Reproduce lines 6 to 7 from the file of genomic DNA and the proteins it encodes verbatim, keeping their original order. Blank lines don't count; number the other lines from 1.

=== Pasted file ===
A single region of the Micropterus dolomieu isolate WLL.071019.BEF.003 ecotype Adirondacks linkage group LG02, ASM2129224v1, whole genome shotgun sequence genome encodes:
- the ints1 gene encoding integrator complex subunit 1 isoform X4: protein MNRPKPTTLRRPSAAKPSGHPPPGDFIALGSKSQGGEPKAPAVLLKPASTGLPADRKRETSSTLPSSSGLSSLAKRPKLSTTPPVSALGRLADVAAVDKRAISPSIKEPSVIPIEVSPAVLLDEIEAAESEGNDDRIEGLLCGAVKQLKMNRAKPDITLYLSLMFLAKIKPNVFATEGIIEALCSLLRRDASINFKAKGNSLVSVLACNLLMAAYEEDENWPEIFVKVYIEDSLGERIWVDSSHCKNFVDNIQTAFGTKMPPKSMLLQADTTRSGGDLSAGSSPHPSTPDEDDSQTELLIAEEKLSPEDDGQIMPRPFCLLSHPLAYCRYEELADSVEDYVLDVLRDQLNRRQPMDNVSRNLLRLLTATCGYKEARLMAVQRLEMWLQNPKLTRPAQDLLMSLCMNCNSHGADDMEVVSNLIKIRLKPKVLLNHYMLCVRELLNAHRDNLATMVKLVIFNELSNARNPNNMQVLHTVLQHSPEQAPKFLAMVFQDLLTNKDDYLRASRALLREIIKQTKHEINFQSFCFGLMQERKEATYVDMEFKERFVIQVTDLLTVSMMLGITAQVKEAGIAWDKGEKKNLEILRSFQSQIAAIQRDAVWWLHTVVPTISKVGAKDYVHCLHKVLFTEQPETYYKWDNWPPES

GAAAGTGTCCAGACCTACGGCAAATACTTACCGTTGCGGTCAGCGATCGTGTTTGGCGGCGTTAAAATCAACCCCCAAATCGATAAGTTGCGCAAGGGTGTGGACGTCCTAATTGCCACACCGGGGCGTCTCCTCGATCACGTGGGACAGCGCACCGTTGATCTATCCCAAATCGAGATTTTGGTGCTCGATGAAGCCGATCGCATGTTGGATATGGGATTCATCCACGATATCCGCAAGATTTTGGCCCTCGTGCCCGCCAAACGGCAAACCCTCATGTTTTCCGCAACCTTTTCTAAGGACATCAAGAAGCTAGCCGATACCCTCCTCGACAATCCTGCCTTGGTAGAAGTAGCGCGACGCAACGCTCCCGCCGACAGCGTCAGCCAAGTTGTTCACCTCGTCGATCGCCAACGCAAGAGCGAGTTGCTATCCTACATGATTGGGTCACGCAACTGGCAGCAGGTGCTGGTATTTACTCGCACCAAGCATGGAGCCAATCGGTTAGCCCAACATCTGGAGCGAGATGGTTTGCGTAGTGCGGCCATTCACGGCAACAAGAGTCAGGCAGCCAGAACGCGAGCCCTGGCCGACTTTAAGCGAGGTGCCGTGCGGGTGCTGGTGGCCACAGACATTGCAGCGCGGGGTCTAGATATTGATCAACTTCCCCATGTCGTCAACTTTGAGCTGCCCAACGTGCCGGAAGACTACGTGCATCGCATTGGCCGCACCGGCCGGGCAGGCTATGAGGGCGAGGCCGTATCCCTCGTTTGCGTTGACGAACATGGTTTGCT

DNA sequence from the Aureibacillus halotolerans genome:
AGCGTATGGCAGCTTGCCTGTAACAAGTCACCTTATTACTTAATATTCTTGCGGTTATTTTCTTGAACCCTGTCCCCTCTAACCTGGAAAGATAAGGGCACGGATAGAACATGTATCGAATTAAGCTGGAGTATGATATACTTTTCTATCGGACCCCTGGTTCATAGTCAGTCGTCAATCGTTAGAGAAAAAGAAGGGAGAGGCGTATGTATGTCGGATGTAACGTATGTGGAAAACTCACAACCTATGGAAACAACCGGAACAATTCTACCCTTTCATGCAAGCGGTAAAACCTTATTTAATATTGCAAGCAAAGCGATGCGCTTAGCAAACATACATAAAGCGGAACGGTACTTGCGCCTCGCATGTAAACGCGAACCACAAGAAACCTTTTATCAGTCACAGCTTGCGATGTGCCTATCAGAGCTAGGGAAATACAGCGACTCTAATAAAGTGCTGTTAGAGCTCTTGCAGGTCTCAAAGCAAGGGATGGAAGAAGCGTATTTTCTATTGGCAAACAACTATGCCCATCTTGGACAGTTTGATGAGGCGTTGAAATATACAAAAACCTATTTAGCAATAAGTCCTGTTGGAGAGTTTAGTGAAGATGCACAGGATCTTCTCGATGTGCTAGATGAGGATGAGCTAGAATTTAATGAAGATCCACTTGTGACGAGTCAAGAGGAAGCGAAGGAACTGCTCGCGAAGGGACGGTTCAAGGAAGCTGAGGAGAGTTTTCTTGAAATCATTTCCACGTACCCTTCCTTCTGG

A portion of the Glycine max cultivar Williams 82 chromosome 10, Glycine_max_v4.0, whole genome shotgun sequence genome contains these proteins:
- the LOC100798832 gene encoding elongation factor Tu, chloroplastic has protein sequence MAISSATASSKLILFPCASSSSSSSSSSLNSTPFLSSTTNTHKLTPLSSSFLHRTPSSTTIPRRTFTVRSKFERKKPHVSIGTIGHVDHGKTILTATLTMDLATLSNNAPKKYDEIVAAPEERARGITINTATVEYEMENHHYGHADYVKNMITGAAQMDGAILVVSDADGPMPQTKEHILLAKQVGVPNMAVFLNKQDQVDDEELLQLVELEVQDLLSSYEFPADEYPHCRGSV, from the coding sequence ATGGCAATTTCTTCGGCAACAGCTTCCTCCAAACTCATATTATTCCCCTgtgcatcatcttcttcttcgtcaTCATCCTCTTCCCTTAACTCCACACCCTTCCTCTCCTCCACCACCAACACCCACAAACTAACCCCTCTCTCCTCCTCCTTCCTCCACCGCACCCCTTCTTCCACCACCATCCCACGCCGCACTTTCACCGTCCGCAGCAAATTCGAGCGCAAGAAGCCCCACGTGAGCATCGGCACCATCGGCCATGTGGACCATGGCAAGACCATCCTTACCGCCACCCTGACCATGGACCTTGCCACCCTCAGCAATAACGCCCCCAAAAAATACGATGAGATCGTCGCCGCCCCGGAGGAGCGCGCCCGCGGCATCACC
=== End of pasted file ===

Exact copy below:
A portion of the Glycine max cultivar Williams 82 chromosome 10, Glycine_max_v4.0, whole genome shotgun sequence genome contains these proteins:
- the LOC100798832 gene encoding elongation factor Tu, chloroplastic has protein sequence MAISSATASSKLILFPCASSSSSSSSSSLNSTPFLSSTTNTHKLTPLSSSFLHRTPSSTTIPRRTFTVRSKFERKKPHVSIGTIGHVDHGKTILTATLTMDLATLSNNAPKKYDEIVAAPEERARGITINTATVEYEMENHHYGHADYVKNMITGAAQMDGAILVVSDADGPMPQTKEHILLAKQVGVPNMAVFLNKQDQVDDEELLQLVELEVQDLLSSYEFPADEYPHCRGSV, from the coding sequence ATGGCAATTTCTTCGGCAACAGCTTCCTCCAAACTCATATTATTCCCCTgtgcatcatcttcttcttcgtcaTCATCCTCTTCCCTTAACTCCACACCCTTCCTCTCCTCCACCACCAACACCCACAAACTAACCCCTCTCTCCTCCTCCTTCCTCCACCGCACCCCTTCTTCCACCACCATCCCACGCCGCACTTTCACCGTCCGCAGCAAATTCGAGCGCAAGAAGCCCCACGTGAGCATCGGCACCATCGGCCATGTGGACCATGGCAAGACCATCCTTACCGCCACCCTGACCATGGACCTTGCCACCCTCAGCAATAACGCCCCCAAAAAATACGATGAGATCGTCGCCGCCCCGGAGGAGCGCGCCCGCGGCATCACC